Jack Goes Boating
Directed by Philip Seymour Hoffman
Philip Seymour Hoffman’s directorial debut came in 2010, and it was a big-screen adaptation of a play he’d starred in during his first flirtation with the theatre – the melancholic story of a New York City limo driver and a funeral saleswoman.
On the surface, there’s nothing particularly original about this film. Jack Goes Boating is the kind of mid-life romantic drama that gets churned out by the pound every year, most of them promptly forgotten. However, because of Hoffman’s tragic death, it is interesting to note his closeness to the character he portrays and speculate on the motivations that led him to direct it.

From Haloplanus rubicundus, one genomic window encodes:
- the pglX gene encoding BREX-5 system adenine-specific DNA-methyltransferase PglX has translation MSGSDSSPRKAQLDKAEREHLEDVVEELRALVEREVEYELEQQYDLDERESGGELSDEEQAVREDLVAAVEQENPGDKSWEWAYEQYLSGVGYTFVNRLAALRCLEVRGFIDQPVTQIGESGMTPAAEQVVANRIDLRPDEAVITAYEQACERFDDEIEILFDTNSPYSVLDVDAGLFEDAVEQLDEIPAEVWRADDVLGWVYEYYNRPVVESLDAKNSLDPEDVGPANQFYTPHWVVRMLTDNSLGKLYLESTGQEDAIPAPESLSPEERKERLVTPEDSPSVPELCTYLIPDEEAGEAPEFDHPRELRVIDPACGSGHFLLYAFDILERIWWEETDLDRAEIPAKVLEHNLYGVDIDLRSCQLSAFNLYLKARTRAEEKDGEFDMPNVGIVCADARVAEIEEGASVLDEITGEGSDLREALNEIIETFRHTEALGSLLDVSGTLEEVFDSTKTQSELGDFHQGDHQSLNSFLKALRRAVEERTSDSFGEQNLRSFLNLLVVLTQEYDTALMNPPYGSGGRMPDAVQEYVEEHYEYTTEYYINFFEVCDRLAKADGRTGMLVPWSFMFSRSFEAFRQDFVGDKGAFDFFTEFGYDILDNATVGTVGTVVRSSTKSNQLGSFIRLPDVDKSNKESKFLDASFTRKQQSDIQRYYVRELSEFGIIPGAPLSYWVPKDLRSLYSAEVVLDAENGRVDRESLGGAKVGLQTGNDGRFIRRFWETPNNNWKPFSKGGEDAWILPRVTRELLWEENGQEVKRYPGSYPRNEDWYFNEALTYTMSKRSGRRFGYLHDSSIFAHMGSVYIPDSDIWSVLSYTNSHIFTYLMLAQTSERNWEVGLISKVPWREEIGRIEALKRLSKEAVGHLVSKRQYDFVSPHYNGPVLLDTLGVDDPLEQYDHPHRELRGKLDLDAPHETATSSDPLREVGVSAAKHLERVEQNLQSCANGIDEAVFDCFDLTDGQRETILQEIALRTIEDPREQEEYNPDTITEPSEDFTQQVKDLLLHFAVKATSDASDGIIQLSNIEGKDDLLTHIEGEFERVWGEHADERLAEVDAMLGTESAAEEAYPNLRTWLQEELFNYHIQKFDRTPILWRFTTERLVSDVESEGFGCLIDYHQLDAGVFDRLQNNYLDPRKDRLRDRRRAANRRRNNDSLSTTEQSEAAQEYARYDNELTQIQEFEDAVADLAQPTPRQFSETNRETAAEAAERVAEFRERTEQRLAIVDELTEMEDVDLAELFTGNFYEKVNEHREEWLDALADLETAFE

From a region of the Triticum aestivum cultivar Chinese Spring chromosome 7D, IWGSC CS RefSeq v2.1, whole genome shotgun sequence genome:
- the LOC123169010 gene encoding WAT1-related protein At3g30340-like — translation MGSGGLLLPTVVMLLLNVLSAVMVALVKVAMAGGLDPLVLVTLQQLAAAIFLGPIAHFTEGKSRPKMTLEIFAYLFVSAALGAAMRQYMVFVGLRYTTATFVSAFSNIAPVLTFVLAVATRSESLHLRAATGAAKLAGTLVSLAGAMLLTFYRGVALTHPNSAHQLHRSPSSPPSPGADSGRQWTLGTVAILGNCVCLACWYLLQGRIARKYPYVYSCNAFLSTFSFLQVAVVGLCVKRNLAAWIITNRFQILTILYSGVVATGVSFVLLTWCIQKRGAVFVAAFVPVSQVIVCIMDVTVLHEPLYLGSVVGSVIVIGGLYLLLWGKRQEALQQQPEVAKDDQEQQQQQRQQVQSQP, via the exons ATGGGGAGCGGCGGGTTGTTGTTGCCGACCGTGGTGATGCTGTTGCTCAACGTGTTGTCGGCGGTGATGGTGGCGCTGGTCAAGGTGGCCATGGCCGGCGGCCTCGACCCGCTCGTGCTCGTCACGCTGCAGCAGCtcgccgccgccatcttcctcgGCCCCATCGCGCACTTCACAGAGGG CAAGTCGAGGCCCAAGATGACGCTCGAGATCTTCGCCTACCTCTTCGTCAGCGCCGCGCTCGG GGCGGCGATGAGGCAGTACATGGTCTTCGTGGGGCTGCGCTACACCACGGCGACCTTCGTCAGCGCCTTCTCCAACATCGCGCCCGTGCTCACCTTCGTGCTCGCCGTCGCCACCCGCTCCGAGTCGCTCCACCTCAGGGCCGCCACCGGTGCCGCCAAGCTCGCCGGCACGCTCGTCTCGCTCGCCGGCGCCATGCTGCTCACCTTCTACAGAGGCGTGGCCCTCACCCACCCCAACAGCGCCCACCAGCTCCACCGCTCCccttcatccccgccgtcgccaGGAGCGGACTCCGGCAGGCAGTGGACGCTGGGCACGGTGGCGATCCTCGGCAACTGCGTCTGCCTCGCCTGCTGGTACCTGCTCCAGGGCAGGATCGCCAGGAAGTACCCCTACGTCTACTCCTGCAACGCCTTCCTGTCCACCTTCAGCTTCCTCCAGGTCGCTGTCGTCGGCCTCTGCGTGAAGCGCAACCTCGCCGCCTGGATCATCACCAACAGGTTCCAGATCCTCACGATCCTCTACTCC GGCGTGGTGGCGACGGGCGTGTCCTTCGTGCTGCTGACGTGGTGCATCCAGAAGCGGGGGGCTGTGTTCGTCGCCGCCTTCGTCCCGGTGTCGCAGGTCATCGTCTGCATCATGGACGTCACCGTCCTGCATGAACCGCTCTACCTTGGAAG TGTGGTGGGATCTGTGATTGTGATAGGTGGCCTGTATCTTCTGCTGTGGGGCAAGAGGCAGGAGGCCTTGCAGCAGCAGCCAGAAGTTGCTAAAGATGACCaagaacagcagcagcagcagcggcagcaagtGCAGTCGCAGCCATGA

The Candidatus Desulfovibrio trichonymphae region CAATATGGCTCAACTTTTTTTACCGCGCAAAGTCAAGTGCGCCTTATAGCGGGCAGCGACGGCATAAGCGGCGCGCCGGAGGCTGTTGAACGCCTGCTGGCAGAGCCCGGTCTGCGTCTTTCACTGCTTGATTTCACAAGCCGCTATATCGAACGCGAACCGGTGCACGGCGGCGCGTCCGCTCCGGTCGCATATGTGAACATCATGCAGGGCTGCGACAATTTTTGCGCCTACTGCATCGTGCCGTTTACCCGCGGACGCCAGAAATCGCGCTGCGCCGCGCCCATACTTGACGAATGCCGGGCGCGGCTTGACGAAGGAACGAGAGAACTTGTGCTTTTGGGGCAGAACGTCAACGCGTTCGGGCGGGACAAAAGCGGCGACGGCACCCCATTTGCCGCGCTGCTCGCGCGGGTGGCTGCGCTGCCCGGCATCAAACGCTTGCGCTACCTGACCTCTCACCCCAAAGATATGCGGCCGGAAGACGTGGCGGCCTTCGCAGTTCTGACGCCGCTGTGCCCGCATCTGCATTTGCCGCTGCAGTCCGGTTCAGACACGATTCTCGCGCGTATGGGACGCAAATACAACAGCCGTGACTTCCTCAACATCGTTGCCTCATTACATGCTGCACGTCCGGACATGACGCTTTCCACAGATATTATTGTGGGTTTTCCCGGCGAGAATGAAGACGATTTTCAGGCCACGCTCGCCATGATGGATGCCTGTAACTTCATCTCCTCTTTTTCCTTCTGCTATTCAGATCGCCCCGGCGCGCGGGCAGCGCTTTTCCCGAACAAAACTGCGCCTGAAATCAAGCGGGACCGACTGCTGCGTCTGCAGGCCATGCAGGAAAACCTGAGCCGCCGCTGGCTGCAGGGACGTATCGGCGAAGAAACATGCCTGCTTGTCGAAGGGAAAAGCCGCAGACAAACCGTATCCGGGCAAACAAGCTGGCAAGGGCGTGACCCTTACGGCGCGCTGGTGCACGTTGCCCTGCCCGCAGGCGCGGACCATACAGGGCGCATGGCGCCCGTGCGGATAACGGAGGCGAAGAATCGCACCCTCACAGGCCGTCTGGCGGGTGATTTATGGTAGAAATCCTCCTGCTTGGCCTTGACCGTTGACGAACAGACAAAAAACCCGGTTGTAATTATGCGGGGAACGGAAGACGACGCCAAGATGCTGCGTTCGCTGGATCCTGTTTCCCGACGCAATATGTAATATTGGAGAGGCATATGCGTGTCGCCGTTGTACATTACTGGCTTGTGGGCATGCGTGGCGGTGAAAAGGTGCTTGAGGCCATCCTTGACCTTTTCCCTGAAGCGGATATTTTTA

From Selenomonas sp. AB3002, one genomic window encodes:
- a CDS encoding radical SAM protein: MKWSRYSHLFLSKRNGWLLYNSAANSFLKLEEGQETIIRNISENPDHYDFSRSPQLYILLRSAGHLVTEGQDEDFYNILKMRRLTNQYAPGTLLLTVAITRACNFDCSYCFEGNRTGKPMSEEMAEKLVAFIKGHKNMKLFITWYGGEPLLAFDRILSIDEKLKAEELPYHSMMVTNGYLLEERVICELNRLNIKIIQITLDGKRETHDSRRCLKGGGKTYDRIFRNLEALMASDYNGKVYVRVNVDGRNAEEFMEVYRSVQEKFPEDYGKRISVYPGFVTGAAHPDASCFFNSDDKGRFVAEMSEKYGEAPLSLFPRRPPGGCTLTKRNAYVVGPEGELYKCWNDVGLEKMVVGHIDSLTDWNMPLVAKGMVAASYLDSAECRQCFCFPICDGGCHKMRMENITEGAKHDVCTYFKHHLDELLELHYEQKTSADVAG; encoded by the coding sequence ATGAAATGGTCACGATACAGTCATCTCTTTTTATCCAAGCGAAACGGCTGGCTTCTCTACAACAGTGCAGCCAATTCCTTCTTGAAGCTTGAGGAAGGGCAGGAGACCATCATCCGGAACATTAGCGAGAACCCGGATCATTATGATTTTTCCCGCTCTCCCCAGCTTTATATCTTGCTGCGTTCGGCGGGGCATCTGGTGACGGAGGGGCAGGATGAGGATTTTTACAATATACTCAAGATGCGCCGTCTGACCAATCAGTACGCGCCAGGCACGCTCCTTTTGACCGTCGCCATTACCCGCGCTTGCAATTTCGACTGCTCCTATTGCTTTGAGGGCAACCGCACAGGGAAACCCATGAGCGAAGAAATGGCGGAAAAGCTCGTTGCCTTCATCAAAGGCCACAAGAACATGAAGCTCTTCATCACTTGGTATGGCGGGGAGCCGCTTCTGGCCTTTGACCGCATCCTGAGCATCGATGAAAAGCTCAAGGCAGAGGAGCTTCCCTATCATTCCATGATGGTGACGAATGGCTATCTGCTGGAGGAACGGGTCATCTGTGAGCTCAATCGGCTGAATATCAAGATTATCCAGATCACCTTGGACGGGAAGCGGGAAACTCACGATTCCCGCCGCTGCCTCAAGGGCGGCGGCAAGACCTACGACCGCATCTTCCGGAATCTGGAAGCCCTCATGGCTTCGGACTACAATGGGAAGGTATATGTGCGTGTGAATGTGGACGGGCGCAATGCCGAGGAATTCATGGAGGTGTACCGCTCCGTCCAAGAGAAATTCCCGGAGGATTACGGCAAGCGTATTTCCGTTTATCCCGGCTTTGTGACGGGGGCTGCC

For example, one of the things he was most proud of in the process of adaptation was his ability to use close-ups and really show the emotional struggles on the actors’ faces – something that, naturally, is impossible to do on stage and accentuates intimacy. Jack Goes Boating is an exploration of heartbreak and loneliness, and while it is only a modest film, it is also a very honest film.